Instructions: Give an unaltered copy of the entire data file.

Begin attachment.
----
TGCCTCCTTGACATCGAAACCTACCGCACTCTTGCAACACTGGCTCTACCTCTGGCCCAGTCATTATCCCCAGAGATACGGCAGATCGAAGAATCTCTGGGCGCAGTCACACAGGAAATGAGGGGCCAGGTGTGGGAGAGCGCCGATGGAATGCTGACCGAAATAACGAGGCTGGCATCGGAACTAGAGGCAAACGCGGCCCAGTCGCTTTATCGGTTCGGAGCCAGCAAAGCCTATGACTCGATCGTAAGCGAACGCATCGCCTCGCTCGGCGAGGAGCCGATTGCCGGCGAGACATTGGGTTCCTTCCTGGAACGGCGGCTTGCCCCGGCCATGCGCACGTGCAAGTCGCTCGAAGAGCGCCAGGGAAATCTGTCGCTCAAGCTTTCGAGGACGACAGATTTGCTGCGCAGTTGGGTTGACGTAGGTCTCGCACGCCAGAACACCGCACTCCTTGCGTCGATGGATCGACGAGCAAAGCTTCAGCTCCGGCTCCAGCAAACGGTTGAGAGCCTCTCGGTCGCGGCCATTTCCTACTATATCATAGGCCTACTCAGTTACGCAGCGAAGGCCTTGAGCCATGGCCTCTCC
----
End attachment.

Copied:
TGCCTCCTTGACATCGAAACCTACCGCACTCTTGCAACACTGGCTCTACCTCTGGCCCAGTCATTATCCCCAGAGATACGGCAGATCGAAGAATCTCTGGGCGCAGTCACACAGGAAATGAGGGGCCAGGTGTGGGAGAGCGCCGATGGAATGCTGACCGAAATAACGAGGCTGGCATCGGAACTAGAGGCAAACGCGGCCCAGTCGCTTTATCGGTTCGGAGCCAGCAAAGCCTATGACTCGATCGTAAGCGAACGCATCGCCTCGCTCGGCGAGGAGCCGATTGCCGGCGAGACATTGGGTTCCTTCCTGGAACGGCGGCTTGCCCCGGCCATGCGCACGTGCAAGTCGCTCGAAGAGCGCCAGGGAAATCTGTCGCTCAAGCTTTCGAGGACGACAGATTTGCTGCGCAGTTGGGTTGACGTAGGTCTCGCACGCCAGAACACCGCACTCCTTGCGTCGATGGATCGACGAGCAAAGCTTCAGCTCCGGCTCCAGCAAACGGTTGAGAGCCTCTCGGTCGCGGCCATTTCCTACTATATCATAGGCCTACTCAGTTACGCAGCGAAGGCCTTGAGCCATGGCCTCTCC